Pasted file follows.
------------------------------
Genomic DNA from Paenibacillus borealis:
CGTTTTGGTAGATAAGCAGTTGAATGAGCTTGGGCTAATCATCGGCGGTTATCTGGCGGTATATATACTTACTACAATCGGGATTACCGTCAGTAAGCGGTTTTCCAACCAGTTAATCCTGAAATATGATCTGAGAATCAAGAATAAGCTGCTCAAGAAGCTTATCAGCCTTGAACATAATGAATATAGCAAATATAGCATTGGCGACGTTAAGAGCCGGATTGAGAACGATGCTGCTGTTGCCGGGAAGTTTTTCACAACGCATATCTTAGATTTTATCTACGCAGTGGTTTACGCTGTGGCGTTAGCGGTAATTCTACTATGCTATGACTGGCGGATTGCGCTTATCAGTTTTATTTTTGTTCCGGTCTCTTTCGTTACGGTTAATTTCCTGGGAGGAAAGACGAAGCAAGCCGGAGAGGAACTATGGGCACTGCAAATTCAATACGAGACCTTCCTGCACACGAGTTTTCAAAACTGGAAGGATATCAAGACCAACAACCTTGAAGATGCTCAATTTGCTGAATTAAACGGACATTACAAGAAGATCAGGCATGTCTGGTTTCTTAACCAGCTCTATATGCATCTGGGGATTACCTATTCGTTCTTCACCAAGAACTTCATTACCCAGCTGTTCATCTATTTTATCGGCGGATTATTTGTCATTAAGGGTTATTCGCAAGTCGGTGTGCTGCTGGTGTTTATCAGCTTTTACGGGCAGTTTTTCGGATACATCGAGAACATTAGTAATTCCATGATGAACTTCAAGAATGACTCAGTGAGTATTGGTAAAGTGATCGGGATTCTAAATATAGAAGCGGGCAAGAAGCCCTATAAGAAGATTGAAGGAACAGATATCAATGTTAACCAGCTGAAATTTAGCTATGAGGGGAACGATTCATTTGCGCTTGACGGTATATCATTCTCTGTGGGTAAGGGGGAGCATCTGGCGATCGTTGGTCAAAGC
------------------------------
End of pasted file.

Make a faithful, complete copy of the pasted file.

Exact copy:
Genomic DNA from Paenibacillus borealis:
CGTTTTGGTAGATAAGCAGTTGAATGAGCTTGGGCTAATCATCGGCGGTTATCTGGCGGTATATATACTTACTACAATCGGGATTACCGTCAGTAAGCGGTTTTCCAACCAGTTAATCCTGAAATATGATCTGAGAATCAAGAATAAGCTGCTCAAGAAGCTTATCAGCCTTGAACATAATGAATATAGCAAATATAGCATTGGCGACGTTAAGAGCCGGATTGAGAACGATGCTGCTGTTGCCGGGAAGTTTTTCACAACGCATATCTTAGATTTTATCTACGCAGTGGTTTACGCTGTGGCGTTAGCGGTAATTCTACTATGCTATGACTGGCGGATTGCGCTTATCAGTTTTATTTTTGTTCCGGTCTCTTTCGTTACGGTTAATTTCCTGGGAGGAAAGACGAAGCAAGCCGGAGAGGAACTATGGGCACTGCAAATTCAATACGAGACCTTCCTGCACACGAGTTTTCAAAACTGGAAGGATATCAAGACCAACAACCTTGAAGATGCTCAATTTGCTGAATTAAACGGACATTACAAGAAGATCAGGCATGTCTGGTTTCTTAACCAGCTCTATATGCATCTGGGGATTACCTATTCGTTCTTCACCAAGAACTTCATTACCCAGCTGTTCATCTATTTTATCGGCGGATTATTTGTCATTAAGGGTTATTCGCAAGTCGGTGTGCTGCTGGTGTTTATCAGCTTTTACGGGCAGTTTTTCGGATACATCGAGAACATTAGTAATTCCATGATGAACTTCAAGAATGACTCAGTGAGTATTGGTAAAGTGATCGGGATTCTAAATATAGAAGCGGGCAAGAAGCCCTATAAGAAGATTGAAGGAACAGATATCAATGTTAACCAGCTGAAATTTAGCTATGAGGGGAACGATTCATTTGCGCTTGACGGTATATCATTCTCTGTGGGTAAGGGGGAGCATCTGGCGATCGTTGGTCAAAGC